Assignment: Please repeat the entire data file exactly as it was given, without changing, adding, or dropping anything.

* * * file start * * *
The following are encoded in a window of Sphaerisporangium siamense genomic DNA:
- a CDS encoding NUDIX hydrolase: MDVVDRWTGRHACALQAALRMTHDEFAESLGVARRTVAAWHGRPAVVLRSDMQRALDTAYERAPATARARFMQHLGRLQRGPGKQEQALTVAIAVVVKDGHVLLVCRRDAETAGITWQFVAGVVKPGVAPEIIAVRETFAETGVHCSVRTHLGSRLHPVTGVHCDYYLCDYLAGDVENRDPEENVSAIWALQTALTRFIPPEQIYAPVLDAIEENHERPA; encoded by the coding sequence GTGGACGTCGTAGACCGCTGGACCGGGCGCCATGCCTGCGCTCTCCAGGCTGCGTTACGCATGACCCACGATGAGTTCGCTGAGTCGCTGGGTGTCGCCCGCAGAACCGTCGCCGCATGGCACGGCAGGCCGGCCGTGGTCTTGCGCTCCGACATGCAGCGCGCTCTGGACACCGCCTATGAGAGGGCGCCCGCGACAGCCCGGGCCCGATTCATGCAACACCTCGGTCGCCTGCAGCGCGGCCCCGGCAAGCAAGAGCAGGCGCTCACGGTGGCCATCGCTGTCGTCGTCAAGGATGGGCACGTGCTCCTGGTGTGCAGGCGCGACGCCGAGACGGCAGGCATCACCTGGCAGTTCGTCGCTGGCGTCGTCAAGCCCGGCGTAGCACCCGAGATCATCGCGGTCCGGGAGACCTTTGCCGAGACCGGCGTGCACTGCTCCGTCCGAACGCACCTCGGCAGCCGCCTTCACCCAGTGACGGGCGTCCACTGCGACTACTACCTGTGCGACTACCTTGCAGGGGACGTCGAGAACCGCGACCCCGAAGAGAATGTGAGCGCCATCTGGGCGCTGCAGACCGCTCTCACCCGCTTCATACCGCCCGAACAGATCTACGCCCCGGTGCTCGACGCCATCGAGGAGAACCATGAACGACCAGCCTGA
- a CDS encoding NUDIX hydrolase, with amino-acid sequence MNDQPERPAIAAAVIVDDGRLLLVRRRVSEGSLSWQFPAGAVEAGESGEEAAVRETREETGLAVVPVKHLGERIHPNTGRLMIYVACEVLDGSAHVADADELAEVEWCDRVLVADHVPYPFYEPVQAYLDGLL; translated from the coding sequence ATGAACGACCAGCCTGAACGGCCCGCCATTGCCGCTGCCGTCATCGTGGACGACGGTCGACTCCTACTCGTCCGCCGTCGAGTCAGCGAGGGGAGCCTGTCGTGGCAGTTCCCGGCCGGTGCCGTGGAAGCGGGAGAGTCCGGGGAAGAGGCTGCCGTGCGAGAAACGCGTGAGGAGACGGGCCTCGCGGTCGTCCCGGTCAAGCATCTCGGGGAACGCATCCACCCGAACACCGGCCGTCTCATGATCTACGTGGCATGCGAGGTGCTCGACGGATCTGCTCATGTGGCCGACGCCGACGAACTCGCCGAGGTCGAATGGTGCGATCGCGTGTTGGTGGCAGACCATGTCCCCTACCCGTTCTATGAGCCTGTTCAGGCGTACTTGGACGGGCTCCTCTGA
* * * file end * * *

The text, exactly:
The following are encoded in a window of Sphaerisporangium siamense genomic DNA:
- a CDS encoding NUDIX hydrolase: MDVVDRWTGRHACALQAALRMTHDEFAESLGVARRTVAAWHGRPAVVLRSDMQRALDTAYERAPATARARFMQHLGRLQRGPGKQEQALTVAIAVVVKDGHVLLVCRRDAETAGITWQFVAGVVKPGVAPEIIAVRETFAETGVHCSVRTHLGSRLHPVTGVHCDYYLCDYLAGDVENRDPEENVSAIWALQTALTRFIPPEQIYAPVLDAIEENHERPA; encoded by the coding sequence GTGGACGTCGTAGACCGCTGGACCGGGCGCCATGCCTGCGCTCTCCAGGCTGCGTTACGCATGACCCACGATGAGTTCGCTGAGTCGCTGGGTGTCGCCCGCAGAACCGTCGCCGCATGGCACGGCAGGCCGGCCGTGGTCTTGCGCTCCGACATGCAGCGCGCTCTGGACACCGCCTATGAGAGGGCGCCCGCGACAGCCCGGGCCCGATTCATGCAACACCTCGGTCGCCTGCAGCGCGGCCCCGGCAAGCAAGAGCAGGCGCTCACGGTGGCCATCGCTGTCGTCGTCAAGGATGGGCACGTGCTCCTGGTGTGCAGGCGCGACGCCGAGACGGCAGGCATCACCTGGCAGTTCGTCGCTGGCGTCGTCAAGCCCGGCGTAGCACCCGAGATCATCGCGGTCCGGGAGACCTTTGCCGAGACCGGCGTGCACTGCTCCGTCCGAACGCACCTCGGCAGCCGCCTTCACCCAGTGACGGGCGTCCACTGCGACTACTACCTGTGCGACTACCTTGCAGGGGACGTCGAGAACCGCGACCCCGAAGAGAATGTGAGCGCCATCTGGGCGCTGCAGACCGCTCTCACCCGCTTCATACCGCCCGAACAGATCTACGCCCCGGTGCTCGACGCCATCGAGGAGAACCATGAACGACCAGCCTGA
- a CDS encoding NUDIX hydrolase, with amino-acid sequence MNDQPERPAIAAAVIVDDGRLLLVRRRVSEGSLSWQFPAGAVEAGESGEEAAVRETREETGLAVVPVKHLGERIHPNTGRLMIYVACEVLDGSAHVADADELAEVEWCDRVLVADHVPYPFYEPVQAYLDGLL; translated from the coding sequence ATGAACGACCAGCCTGAACGGCCCGCCATTGCCGCTGCCGTCATCGTGGACGACGGTCGACTCCTACTCGTCCGCCGTCGAGTCAGCGAGGGGAGCCTGTCGTGGCAGTTCCCGGCCGGTGCCGTGGAAGCGGGAGAGTCCGGGGAAGAGGCTGCCGTGCGAGAAACGCGTGAGGAGACGGGCCTCGCGGTCGTCCCGGTCAAGCATCTCGGGGAACGCATCCACCCGAACACCGGCCGTCTCATGATCTACGTGGCATGCGAGGTGCTCGACGGATCTGCTCATGTGGCCGACGCCGACGAACTCGCCGAGGTCGAATGGTGCGATCGCGTGTTGGTGGCAGACCATGTCCCCTACCCGTTCTATGAGCCTGTTCAGGCGTACTTGGACGGGCTCCTCTGA